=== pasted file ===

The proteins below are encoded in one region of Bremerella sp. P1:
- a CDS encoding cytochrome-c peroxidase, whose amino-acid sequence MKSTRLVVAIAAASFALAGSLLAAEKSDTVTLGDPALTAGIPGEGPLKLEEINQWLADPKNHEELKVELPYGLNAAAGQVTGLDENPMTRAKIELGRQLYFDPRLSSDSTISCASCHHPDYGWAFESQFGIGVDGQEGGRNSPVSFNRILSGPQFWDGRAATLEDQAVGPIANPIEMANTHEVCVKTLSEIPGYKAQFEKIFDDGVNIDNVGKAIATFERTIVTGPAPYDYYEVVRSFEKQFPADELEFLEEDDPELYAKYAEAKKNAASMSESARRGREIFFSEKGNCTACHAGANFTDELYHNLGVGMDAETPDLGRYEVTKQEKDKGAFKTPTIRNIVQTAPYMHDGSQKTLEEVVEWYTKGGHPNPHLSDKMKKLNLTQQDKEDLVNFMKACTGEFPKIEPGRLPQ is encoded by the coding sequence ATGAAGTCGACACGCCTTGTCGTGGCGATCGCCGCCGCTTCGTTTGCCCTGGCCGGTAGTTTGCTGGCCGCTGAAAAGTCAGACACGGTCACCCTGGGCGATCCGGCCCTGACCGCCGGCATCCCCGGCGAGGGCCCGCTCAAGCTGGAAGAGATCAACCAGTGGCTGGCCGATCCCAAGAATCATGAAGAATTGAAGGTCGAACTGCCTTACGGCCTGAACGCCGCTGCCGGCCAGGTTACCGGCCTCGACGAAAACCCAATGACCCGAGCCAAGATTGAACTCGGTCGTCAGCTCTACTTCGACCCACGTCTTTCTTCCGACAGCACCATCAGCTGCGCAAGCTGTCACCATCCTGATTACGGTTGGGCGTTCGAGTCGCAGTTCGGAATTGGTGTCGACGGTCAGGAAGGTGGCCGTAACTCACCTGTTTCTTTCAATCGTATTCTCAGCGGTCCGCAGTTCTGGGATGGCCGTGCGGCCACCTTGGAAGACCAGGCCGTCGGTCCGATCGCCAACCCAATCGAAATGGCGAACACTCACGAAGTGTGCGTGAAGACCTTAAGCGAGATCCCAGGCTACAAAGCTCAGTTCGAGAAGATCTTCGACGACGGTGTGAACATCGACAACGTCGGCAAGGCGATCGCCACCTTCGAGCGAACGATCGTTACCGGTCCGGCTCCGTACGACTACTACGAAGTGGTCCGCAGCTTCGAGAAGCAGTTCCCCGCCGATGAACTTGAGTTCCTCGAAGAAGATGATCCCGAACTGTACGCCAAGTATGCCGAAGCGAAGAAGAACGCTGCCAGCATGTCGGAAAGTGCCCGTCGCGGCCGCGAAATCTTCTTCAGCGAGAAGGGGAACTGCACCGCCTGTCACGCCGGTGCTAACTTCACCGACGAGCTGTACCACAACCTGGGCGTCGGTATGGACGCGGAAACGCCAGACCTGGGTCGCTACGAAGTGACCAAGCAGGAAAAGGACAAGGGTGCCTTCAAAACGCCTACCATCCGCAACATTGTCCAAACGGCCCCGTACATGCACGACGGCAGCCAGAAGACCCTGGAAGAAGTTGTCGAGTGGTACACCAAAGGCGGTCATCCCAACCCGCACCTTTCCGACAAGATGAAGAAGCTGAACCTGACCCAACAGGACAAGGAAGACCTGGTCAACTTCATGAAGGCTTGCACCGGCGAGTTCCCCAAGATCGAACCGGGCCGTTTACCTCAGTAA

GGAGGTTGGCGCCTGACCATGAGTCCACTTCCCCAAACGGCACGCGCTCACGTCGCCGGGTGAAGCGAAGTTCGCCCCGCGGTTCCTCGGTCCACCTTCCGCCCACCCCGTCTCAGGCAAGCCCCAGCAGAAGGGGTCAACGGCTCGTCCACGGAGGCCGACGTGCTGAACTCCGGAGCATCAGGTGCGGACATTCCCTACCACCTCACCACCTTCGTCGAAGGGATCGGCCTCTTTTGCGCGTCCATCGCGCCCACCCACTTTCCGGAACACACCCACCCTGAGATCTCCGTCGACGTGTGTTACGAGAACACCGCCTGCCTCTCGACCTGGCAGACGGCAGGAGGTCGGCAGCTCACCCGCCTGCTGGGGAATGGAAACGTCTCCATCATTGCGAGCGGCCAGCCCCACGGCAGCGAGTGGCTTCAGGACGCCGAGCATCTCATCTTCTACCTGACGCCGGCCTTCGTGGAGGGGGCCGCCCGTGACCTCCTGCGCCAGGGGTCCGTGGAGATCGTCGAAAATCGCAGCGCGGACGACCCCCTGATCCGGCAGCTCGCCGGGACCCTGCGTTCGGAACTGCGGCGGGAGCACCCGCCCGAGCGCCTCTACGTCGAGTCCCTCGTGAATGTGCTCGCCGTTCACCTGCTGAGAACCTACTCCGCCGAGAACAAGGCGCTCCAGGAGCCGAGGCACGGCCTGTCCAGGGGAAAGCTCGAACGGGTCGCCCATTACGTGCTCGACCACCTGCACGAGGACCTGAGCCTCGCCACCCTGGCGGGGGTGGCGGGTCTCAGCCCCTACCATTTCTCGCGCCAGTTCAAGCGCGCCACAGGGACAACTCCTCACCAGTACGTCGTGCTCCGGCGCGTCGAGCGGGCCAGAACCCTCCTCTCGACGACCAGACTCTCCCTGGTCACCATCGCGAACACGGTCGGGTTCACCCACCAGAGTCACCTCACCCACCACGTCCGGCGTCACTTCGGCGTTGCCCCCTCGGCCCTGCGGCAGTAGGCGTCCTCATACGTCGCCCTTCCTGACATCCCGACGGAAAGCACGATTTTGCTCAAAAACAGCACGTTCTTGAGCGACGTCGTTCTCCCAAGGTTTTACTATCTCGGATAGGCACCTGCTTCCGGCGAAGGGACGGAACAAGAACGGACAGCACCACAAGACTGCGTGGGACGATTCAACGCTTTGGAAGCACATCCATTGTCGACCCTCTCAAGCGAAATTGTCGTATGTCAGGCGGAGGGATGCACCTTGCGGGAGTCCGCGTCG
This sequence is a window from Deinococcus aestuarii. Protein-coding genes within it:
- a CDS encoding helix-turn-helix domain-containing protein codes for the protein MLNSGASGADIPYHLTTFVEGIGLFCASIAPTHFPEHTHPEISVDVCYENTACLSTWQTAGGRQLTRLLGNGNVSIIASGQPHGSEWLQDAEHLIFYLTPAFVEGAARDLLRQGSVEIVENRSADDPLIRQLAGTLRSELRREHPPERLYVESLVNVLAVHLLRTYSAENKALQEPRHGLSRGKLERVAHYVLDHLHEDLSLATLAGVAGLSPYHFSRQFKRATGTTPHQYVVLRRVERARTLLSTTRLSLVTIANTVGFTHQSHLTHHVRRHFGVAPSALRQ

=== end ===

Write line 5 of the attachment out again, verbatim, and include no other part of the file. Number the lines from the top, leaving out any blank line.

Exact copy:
- a CDS encoding helix-turn-helix domain-containing protein codes for the protein MLNSGASGADIPYHLTTFVEGIGLFCASIAPTHFPEHTHPEISVDVCYENTACLSTWQTAGGRQLTRLLGNGNVSIIASGQPHGSEWLQDAEHLIFYLTPAFVEGAARDLLRQGSVEIVENRSADDPLIRQLAGTLRSELRREHPPERLYVESLVNVLAVHLLRTYSAENKALQEPRHGLSRGKLERVAHYVLDHLHEDLSLATLAGVAGLSPYHFSRQFKRATGTTPHQYVVLRRVERARTLLSTTRLSLVTIANTVGFTHQSHLTHHVRRHFGVAPSALRQ